Holistic Health and Longevity Course for Dogs Chapter 4
In PART 2 and PART 3 of this holistic healing mini course, I touched on two topics. One, how to determine what toxins are in your dog's body and two, how to get rid of them.
Today, I would like to touch on the topic of pharmaceutical drug use. While I am not opposed to their use in some cases, I would like to help you understand the effect of pharmaceutical drugs and why I choose to avoid them whenever possible.
I will start with a story from my childhood.
Every summer holidays, my brother, two sisters and I spent a month with my grandparents. My grandma was an amazing cook and her baking was out of this world. But whenever my mother, her daughter, arrived they would bicker about how to wash dishes. For some reason my grandma always ended up with really dirty dish water and when my mother argued that it should be changed, grandma usually resisted. My mother’s argument was that if she washed dishes in dirty water, they would end up dirtier than before.
Of course, it was not completely true, but in retrospect, I understand my mother’s point. Cleaning dishes in dirty water does not make sense. Draining the sink and putting in clean water would make more sense.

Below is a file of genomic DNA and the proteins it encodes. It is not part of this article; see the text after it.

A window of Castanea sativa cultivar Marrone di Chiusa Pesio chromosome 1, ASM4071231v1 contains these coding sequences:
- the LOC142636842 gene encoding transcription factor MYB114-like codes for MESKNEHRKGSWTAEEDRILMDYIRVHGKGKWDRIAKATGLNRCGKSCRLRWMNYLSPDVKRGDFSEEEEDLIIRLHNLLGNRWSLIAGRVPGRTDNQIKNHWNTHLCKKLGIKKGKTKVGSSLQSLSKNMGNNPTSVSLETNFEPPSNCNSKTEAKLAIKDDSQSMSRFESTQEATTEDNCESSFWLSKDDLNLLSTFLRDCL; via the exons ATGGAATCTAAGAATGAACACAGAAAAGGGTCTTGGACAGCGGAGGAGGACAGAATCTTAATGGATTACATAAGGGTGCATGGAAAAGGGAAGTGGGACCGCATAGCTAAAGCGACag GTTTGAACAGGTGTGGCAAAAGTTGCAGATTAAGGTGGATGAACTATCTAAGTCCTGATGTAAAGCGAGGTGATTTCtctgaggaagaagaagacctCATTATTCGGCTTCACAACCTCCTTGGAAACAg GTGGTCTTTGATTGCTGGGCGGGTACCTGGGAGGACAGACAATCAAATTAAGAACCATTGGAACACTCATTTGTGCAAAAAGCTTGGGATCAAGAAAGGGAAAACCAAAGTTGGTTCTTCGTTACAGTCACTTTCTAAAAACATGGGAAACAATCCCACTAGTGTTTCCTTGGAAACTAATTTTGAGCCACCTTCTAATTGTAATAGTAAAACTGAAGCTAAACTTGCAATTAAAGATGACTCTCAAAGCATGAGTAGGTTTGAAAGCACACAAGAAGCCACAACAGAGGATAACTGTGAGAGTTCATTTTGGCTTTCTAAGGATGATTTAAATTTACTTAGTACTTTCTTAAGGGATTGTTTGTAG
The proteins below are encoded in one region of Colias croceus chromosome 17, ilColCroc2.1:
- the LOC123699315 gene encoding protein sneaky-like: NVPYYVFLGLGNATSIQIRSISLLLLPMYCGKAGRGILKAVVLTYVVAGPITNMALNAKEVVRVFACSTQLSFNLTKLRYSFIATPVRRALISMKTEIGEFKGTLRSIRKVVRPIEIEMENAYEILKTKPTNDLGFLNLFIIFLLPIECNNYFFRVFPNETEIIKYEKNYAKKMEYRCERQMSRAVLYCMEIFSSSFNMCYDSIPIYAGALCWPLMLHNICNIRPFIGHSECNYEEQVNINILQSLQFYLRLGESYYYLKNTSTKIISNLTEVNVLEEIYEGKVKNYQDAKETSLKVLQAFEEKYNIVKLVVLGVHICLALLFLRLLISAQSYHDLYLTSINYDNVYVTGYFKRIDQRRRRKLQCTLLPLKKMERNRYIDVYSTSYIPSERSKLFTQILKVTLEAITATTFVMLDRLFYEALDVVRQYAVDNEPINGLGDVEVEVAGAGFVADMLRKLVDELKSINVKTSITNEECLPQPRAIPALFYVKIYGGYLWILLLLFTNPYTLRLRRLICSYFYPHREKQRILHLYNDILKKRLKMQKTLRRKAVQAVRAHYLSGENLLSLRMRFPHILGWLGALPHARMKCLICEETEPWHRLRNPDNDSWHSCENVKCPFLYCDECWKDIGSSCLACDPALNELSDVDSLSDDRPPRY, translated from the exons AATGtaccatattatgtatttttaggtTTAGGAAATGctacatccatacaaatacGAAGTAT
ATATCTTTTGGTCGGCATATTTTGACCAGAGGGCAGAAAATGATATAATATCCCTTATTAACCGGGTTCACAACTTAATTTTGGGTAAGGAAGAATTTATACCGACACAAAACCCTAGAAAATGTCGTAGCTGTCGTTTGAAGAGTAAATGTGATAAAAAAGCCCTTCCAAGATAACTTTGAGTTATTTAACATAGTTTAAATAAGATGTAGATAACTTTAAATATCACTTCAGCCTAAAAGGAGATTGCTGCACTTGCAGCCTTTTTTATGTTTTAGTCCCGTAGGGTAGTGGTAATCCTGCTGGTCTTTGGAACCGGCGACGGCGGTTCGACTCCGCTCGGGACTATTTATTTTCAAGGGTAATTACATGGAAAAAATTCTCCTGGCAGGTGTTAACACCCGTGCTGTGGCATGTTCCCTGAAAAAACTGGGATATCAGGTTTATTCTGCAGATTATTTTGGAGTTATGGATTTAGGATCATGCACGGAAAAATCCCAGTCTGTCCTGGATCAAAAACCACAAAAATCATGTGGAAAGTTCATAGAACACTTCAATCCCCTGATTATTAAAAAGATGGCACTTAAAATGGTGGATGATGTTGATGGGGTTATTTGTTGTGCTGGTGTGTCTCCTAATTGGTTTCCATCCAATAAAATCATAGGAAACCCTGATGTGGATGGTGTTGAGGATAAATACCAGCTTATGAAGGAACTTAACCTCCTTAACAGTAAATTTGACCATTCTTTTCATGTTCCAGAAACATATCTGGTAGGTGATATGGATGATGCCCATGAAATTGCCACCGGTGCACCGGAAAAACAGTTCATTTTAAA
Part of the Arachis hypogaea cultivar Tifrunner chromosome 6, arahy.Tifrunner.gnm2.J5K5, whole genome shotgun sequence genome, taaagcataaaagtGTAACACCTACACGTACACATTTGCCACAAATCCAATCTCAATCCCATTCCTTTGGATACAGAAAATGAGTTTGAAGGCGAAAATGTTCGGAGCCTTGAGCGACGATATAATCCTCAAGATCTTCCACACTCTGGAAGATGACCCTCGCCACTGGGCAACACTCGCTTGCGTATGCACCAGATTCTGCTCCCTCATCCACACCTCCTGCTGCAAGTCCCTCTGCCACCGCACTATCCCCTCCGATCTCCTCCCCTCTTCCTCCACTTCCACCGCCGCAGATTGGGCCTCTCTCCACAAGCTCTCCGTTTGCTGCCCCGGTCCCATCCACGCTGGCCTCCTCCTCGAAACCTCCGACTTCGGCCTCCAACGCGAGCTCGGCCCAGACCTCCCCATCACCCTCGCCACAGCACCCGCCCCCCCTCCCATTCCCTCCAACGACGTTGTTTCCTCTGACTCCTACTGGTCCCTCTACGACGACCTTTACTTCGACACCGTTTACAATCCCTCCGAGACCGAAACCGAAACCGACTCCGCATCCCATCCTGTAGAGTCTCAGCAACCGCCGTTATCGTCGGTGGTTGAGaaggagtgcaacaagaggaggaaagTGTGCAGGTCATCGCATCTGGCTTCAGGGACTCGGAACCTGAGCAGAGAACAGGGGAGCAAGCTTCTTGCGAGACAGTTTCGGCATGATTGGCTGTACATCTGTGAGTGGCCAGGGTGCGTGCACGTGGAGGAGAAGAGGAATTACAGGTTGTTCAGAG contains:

The process of recreating health
Now it is time to return to health and healing, the process of re-creating health. Disease is a state where health, the optimal state of being, is altered or lost. Nature "installed the healing program" directly into our body. When your dog has a cut, the skin has an ability to heal, unless the wound is too large to heal on its own.
The same health restoring automation process kicks in in most parts of the body, the organs and the cells, except when the disease is beyond the body's repair.
The way nature heals is by signaling that there is something wrong with pain, discomfort and inflammation. Pain and discomfort enforces the need for rest. The purpose of inflammation is to increase blood circulation to flush the tissues, eliminate toxins and bring white blood cells, the body's guards, to the area to remove disease tissue and invaders such as parasites, bacteria and viruses.
All these elements of the healing process must function properly in order to achieve the goal of a full recovery and restoration of health.
Now that we went through the steps of the healing process, we can move on to the effect of pharmaceutical drugs, which can be divided into several groups.